Five foods of New Orleans
New Orleans is a city that just keeps giving. From its parades to jazz culture, to the marshlands and its deep history it’s full of fascinating features that tourists can explore. And its food heritage is a large part of that.
With Creole culture dominant, the fusion of foods has proved so popular they’re now perfected to incredible standards. Of course it helps that the Crescent City is located near the sea, resulting in some of America’s best seafood restaurants. No wonder New Orleans is known as a foodie destination, with gastronomic tours high on the list of activities in the area.
If you’re tempted to take a trip to this high-spirited historical city, here are the Flexicover team's must try foods.
It would be a travesty to leave NOLA without trying their signature sandwich of a po’boy. Gaining popularity in the 1920s when the oversized, comforting baguettes fed streetcar drivers on strike, the ‘poor boy’ sandwich was traditionally filled with fried shrimp and oysters, but evolved to contain meats, cheese and salads. Now they’re widely available in specialist shops, usually as a takeaway item but many are eat-in too. Head over in November for a festival dedicated to the meal, where po’boy makers get creative with their fillings – we love the sound of the fried catfish and hot sausage combo for starters.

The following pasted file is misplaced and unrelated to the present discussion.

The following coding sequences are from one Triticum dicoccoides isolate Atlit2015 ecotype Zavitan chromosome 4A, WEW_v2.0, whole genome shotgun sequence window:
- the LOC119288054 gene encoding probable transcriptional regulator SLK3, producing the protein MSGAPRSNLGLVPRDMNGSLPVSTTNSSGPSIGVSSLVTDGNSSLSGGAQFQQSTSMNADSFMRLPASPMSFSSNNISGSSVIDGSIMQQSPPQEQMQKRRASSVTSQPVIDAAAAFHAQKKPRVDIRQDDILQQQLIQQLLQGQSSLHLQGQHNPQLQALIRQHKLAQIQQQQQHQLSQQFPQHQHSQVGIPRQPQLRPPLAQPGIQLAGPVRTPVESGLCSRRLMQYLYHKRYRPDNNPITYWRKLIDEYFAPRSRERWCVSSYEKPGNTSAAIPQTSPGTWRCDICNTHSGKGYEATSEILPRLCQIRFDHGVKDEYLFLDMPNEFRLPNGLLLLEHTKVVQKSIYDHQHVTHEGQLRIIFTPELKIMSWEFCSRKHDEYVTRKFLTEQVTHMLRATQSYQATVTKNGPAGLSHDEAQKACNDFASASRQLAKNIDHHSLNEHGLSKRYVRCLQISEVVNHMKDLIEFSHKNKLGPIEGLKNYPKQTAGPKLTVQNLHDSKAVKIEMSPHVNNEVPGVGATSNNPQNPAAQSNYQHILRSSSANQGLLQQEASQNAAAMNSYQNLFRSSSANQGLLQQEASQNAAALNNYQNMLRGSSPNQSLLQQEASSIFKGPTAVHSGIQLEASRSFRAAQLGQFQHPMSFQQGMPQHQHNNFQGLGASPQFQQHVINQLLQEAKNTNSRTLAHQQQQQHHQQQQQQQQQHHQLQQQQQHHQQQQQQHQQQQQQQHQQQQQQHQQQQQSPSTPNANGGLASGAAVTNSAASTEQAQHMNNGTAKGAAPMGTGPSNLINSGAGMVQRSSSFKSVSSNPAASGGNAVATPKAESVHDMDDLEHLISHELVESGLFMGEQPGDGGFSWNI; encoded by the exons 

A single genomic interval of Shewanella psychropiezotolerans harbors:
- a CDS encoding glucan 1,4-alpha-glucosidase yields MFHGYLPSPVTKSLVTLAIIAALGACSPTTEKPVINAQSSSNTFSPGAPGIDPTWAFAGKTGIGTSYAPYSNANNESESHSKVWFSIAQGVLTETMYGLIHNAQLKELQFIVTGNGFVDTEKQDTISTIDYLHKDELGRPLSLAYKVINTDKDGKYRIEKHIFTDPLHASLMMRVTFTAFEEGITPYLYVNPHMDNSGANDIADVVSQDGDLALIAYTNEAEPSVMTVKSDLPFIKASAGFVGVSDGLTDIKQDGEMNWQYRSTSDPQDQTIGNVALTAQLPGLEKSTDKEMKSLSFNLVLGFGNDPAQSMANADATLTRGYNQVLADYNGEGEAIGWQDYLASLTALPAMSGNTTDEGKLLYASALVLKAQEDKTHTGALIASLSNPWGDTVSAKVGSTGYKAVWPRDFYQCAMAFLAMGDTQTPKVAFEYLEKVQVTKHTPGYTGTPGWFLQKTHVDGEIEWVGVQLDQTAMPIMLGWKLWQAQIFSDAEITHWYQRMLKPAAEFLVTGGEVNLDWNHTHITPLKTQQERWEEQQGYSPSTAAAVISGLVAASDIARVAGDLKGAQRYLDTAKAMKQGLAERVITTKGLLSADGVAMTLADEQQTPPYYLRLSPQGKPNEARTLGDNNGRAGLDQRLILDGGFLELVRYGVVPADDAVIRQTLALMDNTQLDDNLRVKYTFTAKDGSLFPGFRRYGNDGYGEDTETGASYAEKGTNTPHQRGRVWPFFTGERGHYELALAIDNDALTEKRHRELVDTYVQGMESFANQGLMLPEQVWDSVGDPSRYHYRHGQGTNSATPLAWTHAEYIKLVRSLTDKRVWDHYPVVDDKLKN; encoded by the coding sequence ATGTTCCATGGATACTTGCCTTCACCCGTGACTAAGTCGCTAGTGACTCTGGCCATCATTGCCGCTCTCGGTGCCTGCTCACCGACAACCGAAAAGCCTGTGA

Shrimp, or prawn, is ubiquitous across New Orleans: have it fried, barbequed, with salad, with dips, in soup, with pasta or as part of a platter. But the method that’s most typical for Louisiana is gumbo: a slow-cooked stew that’s loaded with soft vegetables, thick, flavourful broth and shrimp. Often, it’s served with rice but it’s a meal in itself. Other variations include a smattering of okra, a mix of seafood, or a dark roux for a base. Whichever way you try it, it’s guaranteed to be tasty in the stronghold of New Orleans.
Leave the calorie counter at home and dive into New Orleans’ signature treat of beignets. Lighter than a doughnut but similar in principle, a beignet (meaning ‘fritter’ in French) is a choux pastry that’s deep fried and dusted in icing sugar. It’s synonymous with Café du Monde in particular. The most popular of their eight outlets is the takeaway and sit-in café beside the French Market, where guests enjoy their café au laits and beignets with a perfect view of St Louis Cathedral on one side, and the rushing Mississippi River on the other.
There’s no beating fried chicken from the southern states, where it originated and was perfected. It’s a great example of cross-cultural cuisine, as it combined preferences of West African and Scottish heritages to create a new dish that’s now universally loved. A good southern fried chicken combines juicy, tender meat with a crunchy, Cajun-spiced crumb. It’s easy to see why it’s an any-time-any-place kind of meal that’s available from almost every restaurant in New Orleans, though Willie Mae’s Scotch House is known as the go-to place in NOLA.
The world-famous Tabasco sauce is created in Avery Island, a two-hour drive away from New Orleans, where the McIlhenny family still harvest chilli peppers and create the sauce onsite. Unsurprisingly, its tongue-burning taste penetrates the city’s flavours. You’ll always find hot sauce served in restaurants alongside ketchup, though only the bravest will try it. Favourite dishes to include a splash or two of Tabasco include oysters, salad, and chicken and biscuits with Tabasco honey. There’s a Tabasco store in Jackson Square with all flavours and sizes of the pepper sauce as well as merchandise, which make ideal souvenirs too.
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